They are parents, children, teachers, doctors and nurses…just some of the thousands whose lives have been disrupted by the worsening Ebola epidemic in the Democratic Republic of Congo, now the second largest outbreak of the deadly disease on record.
Cases and deaths continue to rise, although a vaccine and new treatments are helping people overcome the once incurable illness. Survivors are coping with lingering trauma, and many face the stigma of having fallen ill.
The International Rescue Committee has been responding to the Ebola outbreak in Congo's North Kivu province since August last year, working in more than 70 health facilities and leading on infection prevention and control.
We interviewed several Ebola survivors, who spoke about their need to give back to the community, provide hope and educate others about the disease.
Mbusa: a teacher
The disease is traumatizing. When you realize you have it, you just see death. I was shaken physically and psychologically. When you go back [to the community], they fear you. Even my own children couldn’t believe that their dad came back home. I decided to educate others. Since I was rescued, I need to rescue others.
Mbusa Kavunga Malengule, 47, was a dean of public schools when he contracted Ebola after a visit from his brother, who lived in Nyakato, about 50 miles from Beni. His brother would die five days later.
When Mbusa realized he, too, had the virus, he asked for counseling and had his wife arrange his affairs in case he didn’t survive. But Mbusa met survivors who told him not to lose hope. Their love and empathy inspired him to focus on spreading the truth about Ebola and encourage his neighbors to fight Ebola hand in hand.
Eugenie: a nurse
At first, when they told me the ambulance was coming for me, I was scared. I had seen many dying from Ebola. Eventually, I made it...but I didn’t want to go back to work...I remembered the oath I took to always take care of the sick. It’s a job that we do with courage and joy.
Eugenie Kahambu Kiyora, 23, works as a nurse at the Mangina Health Center in Mabalako, where the current outbreak started. She would see eight to 10 people die from Ebola each day. She contracted the virus when providing treatment to a patient—just a few days after getting married.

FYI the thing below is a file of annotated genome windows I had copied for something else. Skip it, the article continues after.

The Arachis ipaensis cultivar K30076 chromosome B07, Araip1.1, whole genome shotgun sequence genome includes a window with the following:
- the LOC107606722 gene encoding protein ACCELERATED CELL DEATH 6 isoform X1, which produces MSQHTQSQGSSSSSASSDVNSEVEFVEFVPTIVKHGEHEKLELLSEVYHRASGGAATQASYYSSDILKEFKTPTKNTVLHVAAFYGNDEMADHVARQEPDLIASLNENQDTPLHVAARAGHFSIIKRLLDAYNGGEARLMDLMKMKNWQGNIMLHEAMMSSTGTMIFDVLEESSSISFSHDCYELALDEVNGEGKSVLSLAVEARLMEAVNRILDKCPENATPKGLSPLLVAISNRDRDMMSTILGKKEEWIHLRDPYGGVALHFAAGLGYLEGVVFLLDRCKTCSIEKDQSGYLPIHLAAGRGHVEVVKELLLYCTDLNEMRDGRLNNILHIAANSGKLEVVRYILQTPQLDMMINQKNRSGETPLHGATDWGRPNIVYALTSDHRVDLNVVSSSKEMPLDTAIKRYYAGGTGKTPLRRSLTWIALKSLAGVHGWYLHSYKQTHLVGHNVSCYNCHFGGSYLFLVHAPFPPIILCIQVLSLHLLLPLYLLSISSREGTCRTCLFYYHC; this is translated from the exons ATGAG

Eugenie, who is now pregnant with her first child, recovered and was welcomed back with open arms. But her neighbors were skeptical. They didn’t believe she was Ebola free until she started to share her experience with the community.
Jeanne: a mother
It started with headaches...then blood all over my body. I was in the Ebola Treatment Center for two months. I felt so lonely. Doctors and nurses reassured me that I would recover and go home. Kids were sad when they saw me going. They thought I would die.
Jeanne Katungu, 38, contracted Ebola when she carried her neighbor’s sick child to the hospital. He died before they arrived, so Jeanne brought his body back home. A few days later, she fell ill.
After her recovery, Jeanne started working at the ALIMA-run Ebola treatment center in Beni where she cares for Ebola patients, and gives them hope.
Kamala: a nurse
I accepted to work at the Ebola Treatment Center because I was healed. I wanted to help others. I know how hard it is. The fear of death doesn’t stop haunting you. Sometimes a patient is so discouraged that they can’t do anything for themselves. I become their friend.
Kamala Kahindo, 42, is a mother of four who after surviving Ebola made the decision to take care of others fighting the disease. She helps them shower, eat, take medication and go to the toilet. She educates them about what’s happening. But most importantly, she gives them comfort and a smile.
Christelle: a teenager
My friends at school welcomed me [when I came back]. They play with me. They don’t fear anything. They all love me. Teachers encourage us not to give up on school and to tell others about Ebola.
Christelle Muvingulwa, 14, contracted Ebola and survived. She is now part of the Children’s Parliament of Beni, supported by the IRC, where she talks about her experience with her peers and advises people to visit a clinic if they detect any symptoms of Ebola.
The group focuses on the role children and teens play in eradicating Ebola and how they can get involved in prevention efforts. Christelle’s story has left a profound impact on a community fearful of Ebola survivors.